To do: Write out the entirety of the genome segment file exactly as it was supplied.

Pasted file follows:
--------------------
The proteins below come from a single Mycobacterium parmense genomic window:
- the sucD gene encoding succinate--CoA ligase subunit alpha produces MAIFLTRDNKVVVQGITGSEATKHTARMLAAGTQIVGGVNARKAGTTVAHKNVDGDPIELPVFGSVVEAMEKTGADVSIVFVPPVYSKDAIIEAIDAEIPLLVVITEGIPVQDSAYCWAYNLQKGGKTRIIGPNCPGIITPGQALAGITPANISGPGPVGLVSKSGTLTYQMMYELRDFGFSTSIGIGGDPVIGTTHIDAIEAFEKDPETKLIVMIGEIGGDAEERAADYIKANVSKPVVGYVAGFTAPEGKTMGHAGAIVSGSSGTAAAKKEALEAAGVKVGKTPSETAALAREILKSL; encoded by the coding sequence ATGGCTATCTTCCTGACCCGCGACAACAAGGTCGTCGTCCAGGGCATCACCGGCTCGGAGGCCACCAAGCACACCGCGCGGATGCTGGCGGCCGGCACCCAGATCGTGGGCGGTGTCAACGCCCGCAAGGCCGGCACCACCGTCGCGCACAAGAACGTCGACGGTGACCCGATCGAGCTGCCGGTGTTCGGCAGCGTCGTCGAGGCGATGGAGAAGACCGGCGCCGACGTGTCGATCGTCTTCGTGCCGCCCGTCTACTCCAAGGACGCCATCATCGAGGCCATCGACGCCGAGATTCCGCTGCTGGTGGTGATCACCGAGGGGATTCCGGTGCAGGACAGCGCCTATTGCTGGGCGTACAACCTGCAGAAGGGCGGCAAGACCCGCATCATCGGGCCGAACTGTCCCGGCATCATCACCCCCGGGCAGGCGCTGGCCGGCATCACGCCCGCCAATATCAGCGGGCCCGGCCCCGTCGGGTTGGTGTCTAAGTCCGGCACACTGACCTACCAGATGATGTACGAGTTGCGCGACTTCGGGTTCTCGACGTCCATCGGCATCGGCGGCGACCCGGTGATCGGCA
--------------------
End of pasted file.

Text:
The proteins below come from a single Mycobacterium parmense genomic window:
- the sucD gene encoding succinate--CoA ligase subunit alpha produces MAIFLTRDNKVVVQGITGSEATKHTARMLAAGTQIVGGVNARKAGTTVAHKNVDGDPIELPVFGSVVEAMEKTGADVSIVFVPPVYSKDAIIEAIDAEIPLLVVITEGIPVQDSAYCWAYNLQKGGKTRIIGPNCPGIITPGQALAGITPANISGPGPVGLVSKSGTLTYQMMYELRDFGFSTSIGIGGDPVIGTTHIDAIEAFEKDPETKLIVMIGEIGGDAEERAADYIKANVSKPVVGYVAGFTAPEGKTMGHAGAIVSGSSGTAAAKKEALEAAGVKVGKTPSETAALAREILKSL; encoded by the coding sequence ATGGCTATCTTCCTGACCCGCGACAACAAGGTCGTCGTCCAGGGCATCACCGGCTCGGAGGCCACCAAGCACACCGCGCGGATGCTGGCGGCCGGCACCCAGATCGTGGGCGGTGTCAACGCCCGCAAGGCCGGCACCACCGTCGCGCACAAGAACGTCGACGGTGACCCGATCGAGCTGCCGGTGTTCGGCAGCGTCGTCGAGGCGATGGAGAAGACCGGCGCCGACGTGTCGATCGTCTTCGTGCCGCCCGTCTACTCCAAGGACGCCATCATCGAGGCCATCGACGCCGAGATTCCGCTGCTGGTGGTGATCACCGAGGGGATTCCGGTGCAGGACAGCGCCTATTGCTGGGCGTACAACCTGCAGAAGGGCGGCAAGACCCGCATCATCGGGCCGAACTGTCCCGGCATCATCACCCCCGGGCAGGCGCTGGCCGGCATCACGCCCGCCAATATCAGCGGGCCCGGCCCCGTCGGGTTGGTGTCTAAGTCCGGCACACTGACCTACCAGATGATGTACGAGTTGCGCGACTTCGGGTTCTCGACGTCCATCGGCATCGGCGGCGACCCGGTGATCGGCA